Thursday, June 07, 2007

Energy Crisis

Posted by Lynne

Parenting takes time, but it also takes plenty of another valuable resource— your energy. In order to be the authority your child needs, you need determination, patience, stamina, resilience and sometimes courage. Parenting takes energy.

Above is an excerpt from Negotiation Generation in which I set the stage for a discussion of what I call the precious jar of energy. Imagine your body contains a special place where the energy you need to parent is stored--picture a precious jar of energy. All day every day, you decide how to use it and how and when to replenish the energy you store in your precious jar.

Whether you're talking about parenting or writing, this precious jar analogy is apropos. And today, not only is mine empty, but I forgot where I left it. I spent the last week engrossed in an intensive edit of my novel, while trying to schedule events for my fall book tour. I started a freelance magazine writing class and I'm preparing to teach a graduate course that starts in three weeks. That's just my work life. On the home front, my son is studying for finals and (insert the sound of me weeping) my daughter graduates from high school this Friday night.

I'm in the midst of an energy crisis.

What do I usually do to refill my precious jar? I write. I read. I imagine myself writing and reading.

Since each of the twenty-four hours per day I'm allotted is filled to the brim with must-dos, I can't do what I usually do to refill my precious jar. Sure I can imagine writing and reading, but it turns out that just isn't enough to re-energize me right now. Until my schedule settles out a bit--one week ought to do it--I'm going to have to run on empty.

What do you do to refill your precious jar? Any tips you have to help me through the graduation of my best girl would be greatly appreciated.


Larramie said...

One precious jar holds energy, while another vessel in your body brims over with love. Follow/listen/give of your heart, Lynne. What more could your daughter -- or any child -- want?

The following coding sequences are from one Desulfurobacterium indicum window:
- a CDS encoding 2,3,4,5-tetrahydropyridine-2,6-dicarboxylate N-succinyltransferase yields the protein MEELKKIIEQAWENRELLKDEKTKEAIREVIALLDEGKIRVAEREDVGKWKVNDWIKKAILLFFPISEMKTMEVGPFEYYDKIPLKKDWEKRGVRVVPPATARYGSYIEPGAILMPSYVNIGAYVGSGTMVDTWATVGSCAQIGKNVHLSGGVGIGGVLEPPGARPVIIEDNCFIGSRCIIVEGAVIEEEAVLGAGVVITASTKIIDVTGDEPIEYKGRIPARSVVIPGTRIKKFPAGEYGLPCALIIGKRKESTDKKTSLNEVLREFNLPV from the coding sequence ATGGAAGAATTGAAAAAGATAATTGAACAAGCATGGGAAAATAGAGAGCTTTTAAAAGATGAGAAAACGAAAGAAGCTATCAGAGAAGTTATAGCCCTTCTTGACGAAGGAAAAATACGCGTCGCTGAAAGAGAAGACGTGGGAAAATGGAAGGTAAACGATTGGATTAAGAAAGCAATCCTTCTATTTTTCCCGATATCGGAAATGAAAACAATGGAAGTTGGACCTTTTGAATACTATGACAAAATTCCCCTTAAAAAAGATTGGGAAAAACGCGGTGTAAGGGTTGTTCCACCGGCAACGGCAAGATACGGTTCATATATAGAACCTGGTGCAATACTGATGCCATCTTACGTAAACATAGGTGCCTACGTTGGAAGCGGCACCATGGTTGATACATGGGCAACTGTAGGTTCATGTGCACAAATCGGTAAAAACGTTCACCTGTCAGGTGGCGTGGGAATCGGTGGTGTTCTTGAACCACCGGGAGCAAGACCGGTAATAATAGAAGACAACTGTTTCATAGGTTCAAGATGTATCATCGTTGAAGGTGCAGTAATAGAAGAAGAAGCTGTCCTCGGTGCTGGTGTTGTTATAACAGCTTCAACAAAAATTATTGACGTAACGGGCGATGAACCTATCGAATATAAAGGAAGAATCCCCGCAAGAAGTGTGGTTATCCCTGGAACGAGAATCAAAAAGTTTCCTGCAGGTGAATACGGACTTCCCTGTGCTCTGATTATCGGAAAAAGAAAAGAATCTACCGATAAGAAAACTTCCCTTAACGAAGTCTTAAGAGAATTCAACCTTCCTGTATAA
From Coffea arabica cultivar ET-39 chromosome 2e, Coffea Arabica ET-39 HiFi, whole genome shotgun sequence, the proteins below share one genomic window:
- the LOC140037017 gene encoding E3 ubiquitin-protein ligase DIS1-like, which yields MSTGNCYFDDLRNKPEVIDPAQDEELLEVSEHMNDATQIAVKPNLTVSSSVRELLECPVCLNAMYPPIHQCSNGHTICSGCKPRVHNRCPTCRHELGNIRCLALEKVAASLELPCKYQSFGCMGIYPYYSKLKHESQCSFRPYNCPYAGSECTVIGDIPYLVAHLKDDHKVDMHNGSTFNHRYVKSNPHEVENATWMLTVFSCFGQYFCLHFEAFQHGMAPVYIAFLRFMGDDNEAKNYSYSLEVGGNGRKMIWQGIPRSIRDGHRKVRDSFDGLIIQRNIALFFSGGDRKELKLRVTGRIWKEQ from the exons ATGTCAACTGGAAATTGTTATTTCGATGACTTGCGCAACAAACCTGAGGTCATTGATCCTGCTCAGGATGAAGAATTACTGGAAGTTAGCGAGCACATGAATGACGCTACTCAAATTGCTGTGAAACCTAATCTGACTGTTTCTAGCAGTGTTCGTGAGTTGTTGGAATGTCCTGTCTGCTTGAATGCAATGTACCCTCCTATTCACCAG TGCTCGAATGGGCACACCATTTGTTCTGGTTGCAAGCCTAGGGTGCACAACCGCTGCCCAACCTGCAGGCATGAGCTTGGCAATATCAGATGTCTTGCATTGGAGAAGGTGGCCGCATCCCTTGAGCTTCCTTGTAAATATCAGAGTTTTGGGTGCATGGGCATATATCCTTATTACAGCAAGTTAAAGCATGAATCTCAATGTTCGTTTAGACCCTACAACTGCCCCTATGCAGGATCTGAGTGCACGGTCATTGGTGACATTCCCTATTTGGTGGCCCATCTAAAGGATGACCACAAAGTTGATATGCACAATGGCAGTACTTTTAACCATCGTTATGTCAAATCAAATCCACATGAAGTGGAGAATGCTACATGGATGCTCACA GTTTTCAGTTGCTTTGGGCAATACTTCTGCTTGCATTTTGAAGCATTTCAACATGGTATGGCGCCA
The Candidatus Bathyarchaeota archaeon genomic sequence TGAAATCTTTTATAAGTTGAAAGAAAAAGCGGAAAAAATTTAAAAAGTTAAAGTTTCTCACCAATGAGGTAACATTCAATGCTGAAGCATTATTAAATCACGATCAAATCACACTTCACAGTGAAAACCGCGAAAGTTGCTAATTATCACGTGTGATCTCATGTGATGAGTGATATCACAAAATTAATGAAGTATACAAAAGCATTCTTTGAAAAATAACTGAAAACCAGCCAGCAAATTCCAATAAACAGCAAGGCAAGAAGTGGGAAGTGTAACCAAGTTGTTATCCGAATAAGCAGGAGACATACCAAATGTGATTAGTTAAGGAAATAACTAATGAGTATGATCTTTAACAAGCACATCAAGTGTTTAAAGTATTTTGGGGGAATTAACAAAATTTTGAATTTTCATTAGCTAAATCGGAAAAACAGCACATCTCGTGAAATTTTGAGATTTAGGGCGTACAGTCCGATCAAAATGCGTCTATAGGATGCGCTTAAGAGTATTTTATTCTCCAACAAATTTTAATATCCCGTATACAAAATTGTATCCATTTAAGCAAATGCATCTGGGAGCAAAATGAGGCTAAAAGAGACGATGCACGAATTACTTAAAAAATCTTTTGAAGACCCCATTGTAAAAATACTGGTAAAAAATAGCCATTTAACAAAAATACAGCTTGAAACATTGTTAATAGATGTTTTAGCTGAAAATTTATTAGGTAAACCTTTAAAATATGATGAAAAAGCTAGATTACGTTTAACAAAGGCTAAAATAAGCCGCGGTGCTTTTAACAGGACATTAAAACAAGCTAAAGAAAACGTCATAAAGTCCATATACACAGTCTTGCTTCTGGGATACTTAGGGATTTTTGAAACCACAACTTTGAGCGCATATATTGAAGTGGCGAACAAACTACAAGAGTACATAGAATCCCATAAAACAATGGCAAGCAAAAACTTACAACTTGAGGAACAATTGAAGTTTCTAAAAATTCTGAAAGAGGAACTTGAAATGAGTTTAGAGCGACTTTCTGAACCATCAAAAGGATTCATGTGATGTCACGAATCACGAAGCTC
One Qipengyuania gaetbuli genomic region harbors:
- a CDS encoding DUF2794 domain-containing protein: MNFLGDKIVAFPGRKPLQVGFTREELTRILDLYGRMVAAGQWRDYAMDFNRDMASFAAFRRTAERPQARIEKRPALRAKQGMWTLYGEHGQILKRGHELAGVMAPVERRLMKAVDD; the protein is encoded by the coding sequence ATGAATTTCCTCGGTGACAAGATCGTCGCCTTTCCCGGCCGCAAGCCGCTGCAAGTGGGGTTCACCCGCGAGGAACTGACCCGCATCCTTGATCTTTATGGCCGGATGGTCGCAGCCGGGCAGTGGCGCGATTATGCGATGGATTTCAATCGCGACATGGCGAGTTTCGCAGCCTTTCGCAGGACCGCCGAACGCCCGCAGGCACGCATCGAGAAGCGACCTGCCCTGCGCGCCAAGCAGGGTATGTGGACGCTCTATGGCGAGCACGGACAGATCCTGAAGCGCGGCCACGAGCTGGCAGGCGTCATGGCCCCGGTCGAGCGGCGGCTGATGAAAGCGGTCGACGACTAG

kristen spina said...

My best girl...Lynne, that is simply beautiful. I imagine it speaks volumes to the relationship you have with your daughter. It's an emotional time, isn't it? But perhaps a new beginning, rather than an ending?

As for my jar? A glass of wine, some engaging conversation and a good night's rest usually do the trick.

Lynne Griffin and Amy MacKinnon said...

Larramie and Kristin,

Thanks for your supportive words. My daughter is a wonderful person, a true gem. It's truly a bittersweet time because she has a beautiful future ahead; I'm just sad she won't be living here anymore. Letting your children fly has got to be one of the hardest parts of motherhood.

Letting your writing go out into the world is hard, too.


Judy Merrill Larsen said...


You've nailed it--if we're successful, we raise our children to leave us, to fly. Same with our words--if we do it right, we send them out into the world as well, where who knows what can happen to either--the child or the book.

I've "released" two sons and one book in the past three years--wonderful and terrifying at once. Allow yourself the tears of joy and pride and sadness, but rest assured, she'll always need her mom and you get to watch her become who she's going to be. That rocks. Make the hug a long one.

Therese said...

Lynne, I wish I did have tips to help with handling your daughter's graduation--I'll need some when my oldest steps to the edge of the nest this time next year.

Somehow, I know you'll manage and even this running-on-empty period will gift you with precious memories for times to come.